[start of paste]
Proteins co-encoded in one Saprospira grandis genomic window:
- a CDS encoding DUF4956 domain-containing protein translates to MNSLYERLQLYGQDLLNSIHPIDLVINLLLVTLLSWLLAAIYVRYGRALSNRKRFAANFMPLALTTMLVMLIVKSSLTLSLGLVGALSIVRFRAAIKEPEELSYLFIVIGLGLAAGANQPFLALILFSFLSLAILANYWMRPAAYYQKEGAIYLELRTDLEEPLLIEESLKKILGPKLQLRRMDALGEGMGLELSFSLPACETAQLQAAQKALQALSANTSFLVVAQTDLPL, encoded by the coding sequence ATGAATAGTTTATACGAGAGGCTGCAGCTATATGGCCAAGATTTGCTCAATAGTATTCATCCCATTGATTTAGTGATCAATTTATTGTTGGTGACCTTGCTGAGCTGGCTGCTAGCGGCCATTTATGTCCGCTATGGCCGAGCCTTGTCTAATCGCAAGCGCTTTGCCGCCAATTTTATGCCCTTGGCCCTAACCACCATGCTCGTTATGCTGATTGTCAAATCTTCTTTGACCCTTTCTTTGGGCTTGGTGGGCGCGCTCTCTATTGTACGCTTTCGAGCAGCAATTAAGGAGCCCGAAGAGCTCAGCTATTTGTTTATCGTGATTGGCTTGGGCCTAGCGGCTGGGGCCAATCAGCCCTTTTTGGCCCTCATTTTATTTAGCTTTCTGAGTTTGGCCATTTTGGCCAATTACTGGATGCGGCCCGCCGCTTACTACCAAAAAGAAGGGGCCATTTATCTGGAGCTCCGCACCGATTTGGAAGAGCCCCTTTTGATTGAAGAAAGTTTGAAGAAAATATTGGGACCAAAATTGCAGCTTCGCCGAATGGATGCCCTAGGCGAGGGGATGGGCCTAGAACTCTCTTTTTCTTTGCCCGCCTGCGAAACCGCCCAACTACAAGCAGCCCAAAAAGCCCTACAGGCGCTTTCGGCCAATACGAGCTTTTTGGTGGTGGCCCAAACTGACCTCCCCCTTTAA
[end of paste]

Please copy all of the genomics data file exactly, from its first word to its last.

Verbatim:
Proteins co-encoded in one Saprospira grandis genomic window:
- a CDS encoding DUF4956 domain-containing protein translates to MNSLYERLQLYGQDLLNSIHPIDLVINLLLVTLLSWLLAAIYVRYGRALSNRKRFAANFMPLALTTMLVMLIVKSSLTLSLGLVGALSIVRFRAAIKEPEELSYLFIVIGLGLAAGANQPFLALILFSFLSLAILANYWMRPAAYYQKEGAIYLELRTDLEEPLLIEESLKKILGPKLQLRRMDALGEGMGLELSFSLPACETAQLQAAQKALQALSANTSFLVVAQTDLPL, encoded by the coding sequence ATGAATAGTTTATACGAGAGGCTGCAGCTATATGGCCAAGATTTGCTCAATAGTATTCATCCCATTGATTTAGTGATCAATTTATTGTTGGTGACCTTGCTGAGCTGGCTGCTAGCGGCCATTTATGTCCGCTATGGCCGAGCCTTGTCTAATCGCAAGCGCTTTGCCGCCAATTTTATGCCCTTGGCCCTAACCACCATGCTCGTTATGCTGATTGTCAAATCTTCTTTGACCCTTTCTTTGGGCTTGGTGGGCGCGCTCTCTATTGTACGCTTTCGAGCAGCAATTAAGGAGCCCGAAGAGCTCAGCTATTTGTTTATCGTGATTGGCTTGGGCCTAGCGGCTGGGGCCAATCAGCCCTTTTTGGCCCTCATTTTATTTAGCTTTCTGAGTTTGGCCATTTTGGCCAATTACTGGATGCGGCCCGCCGCTTACTACCAAAAAGAAGGGGCCATTTATCTGGAGCTCCGCACCGATTTGGAAGAGCCCCTTTTGATTGAAGAAAGTTTGAAGAAAATATTGGGACCAAAATTGCAGCTTCGCCGAATGGATGCCCTAGGCGAGGGGATGGGCCTAGAACTCTCTTTTTCTTTGCCCGCCTGCGAAACCGCCCAACTACAAGCAGCCCAAAAAGCCCTACAGGCGCTTTCGGCCAATACGAGCTTTTTGGTGGTGGCCCAAACTGACCTCCCCCTTTAA